“Impossible” → Lyla Foy
“Stay Alive” → Jose Gonzalez
Several months ago, I had an “I am Woman, hear me roar!” moment. I finally landed a “big girl” job (which to me, personally means that I was finally out of the Customer Service/Sales circuit and into something within my future career field – English Education). I was hired at an organization as a Support Specialist, which I was initially told is essentially a Teaching Assistant for kids with disabilities and behavioral issues.
I. WAS. ECSTATIC. I was so proud of myself, which is a rare feeling for me. I felt like I was worth something, and other people noticed. I felt accomplished.
After a couple months I began mainly working in the Adult Program, mostly in building and mostly with people with Autism, but also a few community clients with Depression and PTSD. I quickly began to realize this was not the job that was initially described to me.
One client is Non-Verbal and can get instantly upset seemingly out of nowhere. I have been screamed at and slapped in the face several times. It is sometimes hard to remember she is upset and can’t communicate what she wants or needs, which surely causes more frustration, and that the lashing out is not personal, even though it stings physically and emotionally.
Another client has anger issues and in order to work with him one on one, you have to be CPI trained (trained to put him in holds, not if, but when he becomes violent).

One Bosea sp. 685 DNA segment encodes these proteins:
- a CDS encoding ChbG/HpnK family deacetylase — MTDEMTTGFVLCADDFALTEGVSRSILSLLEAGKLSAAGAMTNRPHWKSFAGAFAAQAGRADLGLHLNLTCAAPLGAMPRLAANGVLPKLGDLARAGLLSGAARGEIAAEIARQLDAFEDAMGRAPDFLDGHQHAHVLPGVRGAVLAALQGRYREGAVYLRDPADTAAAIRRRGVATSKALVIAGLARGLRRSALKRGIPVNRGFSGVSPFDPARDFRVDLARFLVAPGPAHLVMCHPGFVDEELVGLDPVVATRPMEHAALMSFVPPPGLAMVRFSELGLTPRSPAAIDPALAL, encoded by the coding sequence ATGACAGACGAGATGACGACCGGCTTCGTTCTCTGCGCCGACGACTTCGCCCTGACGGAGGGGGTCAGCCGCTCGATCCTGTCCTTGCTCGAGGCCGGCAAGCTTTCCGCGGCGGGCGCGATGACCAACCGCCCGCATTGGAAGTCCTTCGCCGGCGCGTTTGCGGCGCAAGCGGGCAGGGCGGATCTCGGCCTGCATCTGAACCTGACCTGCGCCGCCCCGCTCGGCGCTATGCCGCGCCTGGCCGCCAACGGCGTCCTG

Another client, a community person, is homeless and jobless and it is my job to essentially be his life coach and keep him moving forward and on track. Which is very difficult when he wants to drink himself to death.
Several other clients, over the age of 18, some with Autism or MS or both, are quite cognitive and verbal, but cannot toilet themselves. Which is….well….yeah…
And yet another, a young girl entering her Senior year in High School suffering from ADD, PTSD and Anxiety, so naïve, so vulnerable, so sweet.
All I ever wanted to do when applying for and accepting this position, was to teach someone something. To make a difference in at least one person’s life. To be a constant. A mentor. To help shape a life and see it grow and succeed. To learn something myself.
There have been ups and downs, progress and backtracking for all. But after one particular week of several slaps in the face from one, another receiving death threats and needing to be reported for possible suicide watch, another soiling herself at the park and then having to get into my car, and yet another, needing me to report to Child Protective Services for possible in home abuse, I began to go into mental breakdown mode. Was this the rough and tough real world my parents always told me about but I never believed existed?
I felt lost. Like I was a failure. I felt heartbroken for not being able to help and save everyone. I let them all down, I let my supervisor and fellow employees down, and I let myself down.
The stress continued to build and after weeks of debilitating anxiety attacks, severe depression, feeling as if I can’t do a thing right and I am not helping anyone, today that changed.
Upon leaving I had a client (the homeless, jobless, “drink himself to death” client) tell me I “have been a Godsend” and that he “wouldn’t have been able to go on had I not been there to help the way I have.”
Never miss an opportunity to tell someone how you appreciate them. Even the tiniest of compliments can pull someone back to a happy reality. And even if you feel like you aren’t making a difference, if you truly care, then you are.
Do good. Be good. Spread the love.
And that folks, is my lesson of the day.